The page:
12. repec:att:wimass:9220 is not listed on IDEAS
    13. Newey, Whitney K & West, Kenneth D, 1994. "Automatic Lag Selection in Covariance Matrix Estimation," Review of Economic Studies, Wiley Blackwell, vol. 61(4), pages 631-53, October.
    14. Lux, Thomas, 1998. "The socio-economic dynamics of speculative markets: interacting agents, chaos, and the fat tails of return distributions," Journal of Economic Behavior & Organization, Elsevier, vol. 33(2), pages 143-165, January.
    15. Ait-Sahalia, Yacine, 1996. "Testing Continuous-Time Models of the Spot Interest Rate," Review of Financial Studies, Society for Financial Studies, vol. 9(2), pages 385-426.
    16. Giulia Iori, 2000. "A microsimulation of traders activity in the stock market: the role of heterogeneity, agents' interactions and trade frictions," Finance 0004007, EconWPA.
    17. Bernd Pape, 2007. "Asset allocation and multivariate position based trading," Journal of Economic Interaction and Coordination, Springer, vol. 2(2), pages 163-193, December.
    18. James Mitchell & Stephen G. Hall, 2005. "Evaluating, Comparing and Combining Density Forecasts Using the KLIC with an Application to the Bank of England and NIESR 'Fan' Charts of Inflation," Oxford Bulletin of Economics and Statistics, Department of Economics, University of Oxford, vol. 67(s1), pages 995-1033, December.
    19. Wang, Yaw-Huei & Keswani, Aneel & Taylor, Stephen J., 2006. "The relationships between sentiment, returns and volatility," International Journal of Forecasting, Elsevier, vol. 22(1), pages 109-123.
    20. Schmeling, Maik, 2008. "Investor sentiment and stock returns: Some international evidence," Hannover Economic Papers (HEP) dp-407, Leibniz Universit├Ąt Hannover, Wirtschaftswissenschaftliche Fakult├Ąt.
    21. Topol, Richard, 1991. "Bubbles and Volatility of Stock Prices: Effect of Mimetic Contagion," Economic Journal, Royal Economic Society, vol. 101(407), pages 786-800, July.
    22. Gregory W. Brown & Michael T. Cliff, 2005. "Investor Sentiment and Asset Valuation," The Journal of Business, University of Chicago Press, vol. 78(2), pages 405-440, March.
    23. Klein, A. & Urbig, D. & Kirn, S., 2008. "Who Drives the Market? Estimating a Heterogeneous Agent-based Financial Market Model Using a Neural Network Approach," MPRA Paper 14433, University Library of Munich, Germany.
    24. Brown, Gregory W. & Cliff, Michael T., 2004. "Investor sentiment and the near-term stock market," Journal of Empirical Finance, Elsevier, vol. 11(1), pages 1-27, January.
    25. Amilon, Henrik, 2008. "Estimation of an adaptive stock market model with heterogeneous agents," Journal of Empirical Finance, Elsevier, vol. 15(2), pages 342-362, March.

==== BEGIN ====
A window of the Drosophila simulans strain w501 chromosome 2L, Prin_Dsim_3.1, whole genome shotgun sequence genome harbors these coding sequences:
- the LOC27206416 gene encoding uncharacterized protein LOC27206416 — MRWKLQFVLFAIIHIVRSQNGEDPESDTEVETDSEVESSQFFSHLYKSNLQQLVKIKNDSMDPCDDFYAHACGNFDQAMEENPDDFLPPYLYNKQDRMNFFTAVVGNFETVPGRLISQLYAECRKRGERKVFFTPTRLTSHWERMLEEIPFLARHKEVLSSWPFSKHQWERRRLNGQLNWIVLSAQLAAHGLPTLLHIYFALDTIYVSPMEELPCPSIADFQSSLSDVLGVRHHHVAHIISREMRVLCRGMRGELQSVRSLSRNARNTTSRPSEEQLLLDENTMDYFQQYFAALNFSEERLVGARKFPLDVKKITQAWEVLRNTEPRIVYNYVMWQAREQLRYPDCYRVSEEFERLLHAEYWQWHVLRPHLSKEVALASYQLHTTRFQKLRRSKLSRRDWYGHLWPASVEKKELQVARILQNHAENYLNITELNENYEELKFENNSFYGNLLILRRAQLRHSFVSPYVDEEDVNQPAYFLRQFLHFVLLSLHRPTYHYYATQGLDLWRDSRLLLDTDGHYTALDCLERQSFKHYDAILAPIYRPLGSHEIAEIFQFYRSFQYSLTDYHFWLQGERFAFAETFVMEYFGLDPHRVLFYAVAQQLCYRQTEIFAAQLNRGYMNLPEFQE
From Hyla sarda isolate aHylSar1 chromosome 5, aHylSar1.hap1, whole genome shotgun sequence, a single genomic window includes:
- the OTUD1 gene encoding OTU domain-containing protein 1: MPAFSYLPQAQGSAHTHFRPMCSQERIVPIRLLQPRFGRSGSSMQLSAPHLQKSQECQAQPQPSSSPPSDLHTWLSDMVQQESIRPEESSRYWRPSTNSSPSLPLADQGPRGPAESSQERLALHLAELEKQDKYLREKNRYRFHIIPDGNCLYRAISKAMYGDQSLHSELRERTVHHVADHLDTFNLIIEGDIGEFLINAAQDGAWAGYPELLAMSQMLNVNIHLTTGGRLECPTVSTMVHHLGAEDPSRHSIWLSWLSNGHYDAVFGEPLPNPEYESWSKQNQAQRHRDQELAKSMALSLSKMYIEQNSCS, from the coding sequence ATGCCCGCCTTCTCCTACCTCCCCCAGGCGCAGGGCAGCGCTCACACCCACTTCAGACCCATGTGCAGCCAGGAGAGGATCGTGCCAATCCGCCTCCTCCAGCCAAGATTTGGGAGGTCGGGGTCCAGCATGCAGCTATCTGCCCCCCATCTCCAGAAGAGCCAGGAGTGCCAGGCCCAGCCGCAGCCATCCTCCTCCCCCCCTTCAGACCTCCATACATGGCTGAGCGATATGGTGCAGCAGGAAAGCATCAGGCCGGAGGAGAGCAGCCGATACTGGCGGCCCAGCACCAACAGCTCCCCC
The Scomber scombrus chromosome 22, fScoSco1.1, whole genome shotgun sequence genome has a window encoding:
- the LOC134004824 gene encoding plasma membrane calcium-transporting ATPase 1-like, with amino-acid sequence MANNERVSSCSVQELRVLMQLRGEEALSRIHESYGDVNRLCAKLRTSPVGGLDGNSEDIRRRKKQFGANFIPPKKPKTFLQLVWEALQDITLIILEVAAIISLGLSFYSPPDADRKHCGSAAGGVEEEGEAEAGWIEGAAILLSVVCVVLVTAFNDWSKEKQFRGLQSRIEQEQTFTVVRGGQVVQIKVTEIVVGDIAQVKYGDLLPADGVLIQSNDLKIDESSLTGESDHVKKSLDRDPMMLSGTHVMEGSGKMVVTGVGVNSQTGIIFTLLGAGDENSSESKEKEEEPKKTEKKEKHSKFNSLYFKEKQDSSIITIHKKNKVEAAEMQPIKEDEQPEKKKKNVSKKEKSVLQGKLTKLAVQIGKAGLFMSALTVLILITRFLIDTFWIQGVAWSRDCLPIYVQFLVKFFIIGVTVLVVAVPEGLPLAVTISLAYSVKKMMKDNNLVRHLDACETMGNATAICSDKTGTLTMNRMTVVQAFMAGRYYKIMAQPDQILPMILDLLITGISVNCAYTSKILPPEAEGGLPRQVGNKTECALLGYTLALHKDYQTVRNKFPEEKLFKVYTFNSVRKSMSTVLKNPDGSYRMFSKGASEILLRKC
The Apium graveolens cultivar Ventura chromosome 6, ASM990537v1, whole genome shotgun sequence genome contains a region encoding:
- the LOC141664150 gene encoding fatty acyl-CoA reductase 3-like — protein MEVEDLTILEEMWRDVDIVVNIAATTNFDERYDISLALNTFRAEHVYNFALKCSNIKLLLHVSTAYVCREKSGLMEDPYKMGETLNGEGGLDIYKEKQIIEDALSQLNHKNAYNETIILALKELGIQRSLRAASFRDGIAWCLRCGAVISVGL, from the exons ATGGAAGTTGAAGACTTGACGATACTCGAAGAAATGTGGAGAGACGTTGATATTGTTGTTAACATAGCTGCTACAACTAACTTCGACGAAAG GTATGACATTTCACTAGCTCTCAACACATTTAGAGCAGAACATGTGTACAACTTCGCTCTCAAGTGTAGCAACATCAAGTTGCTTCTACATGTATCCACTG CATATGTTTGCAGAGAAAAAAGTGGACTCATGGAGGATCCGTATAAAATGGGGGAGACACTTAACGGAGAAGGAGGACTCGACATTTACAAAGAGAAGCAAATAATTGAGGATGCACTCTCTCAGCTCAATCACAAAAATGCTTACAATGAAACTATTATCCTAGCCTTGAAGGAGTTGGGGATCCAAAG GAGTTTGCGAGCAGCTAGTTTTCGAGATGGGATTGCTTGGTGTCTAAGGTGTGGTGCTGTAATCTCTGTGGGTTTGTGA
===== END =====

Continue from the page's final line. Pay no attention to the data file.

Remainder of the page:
26. Kling, Gerhard & Gao, Lei, 2008. "Chinese institutional investors' sentiment," Journal of International Financial Markets, Institutions and Money, Elsevier, vol. 18(4), pages 374-387, October.
    27. Franke, Reiner, 2009. "Applying the method of simulated moments to estimate a small agent-based asset pricing model," Journal of Empirical Finance, Elsevier, vol. 16(5), pages 804-815, December.
    Full references (including those not matched with items on IDEAS)

    This item is not listed on Wikipedia, on a reading list or among the top items on IDEAS.

    When requesting a correction, please mention this item's handle: RePEc:eee:dyncon:v:36:y:2012:i:8:p:1284-1302. See general information about how to correct material in RePEc.

    For technical questions regarding this item, or to correct its authors, title, abstract, bibliographic or download information, contact: (Zhang, Lei)

    If you have authored this item and are not yet registered with RePEc, we encourage you to do it here. This allows to link your profile to this item. It also allows you to accept potential citations to this item that we are uncertain about.

    If references are entirely missing, you can add them using this form.

    If the full references list an item that is present in RePEc, but the system did not link to it, you can help with this form.

    If you know of missing items citing this one, you can help us creating those links by adding the relevant references in the same way as above, for each refering item. If you are a registered author of this item, you may also want to check the "citations" tab in your profile, as there may be some citations waiting for confirmation.

    Please note that corrections may take a couple of weeks to filter through the various RePEc services.

    This information is provided to you by IDEAS at the Research Division of the Federal Reserve Bank of St. Louis using RePEc data.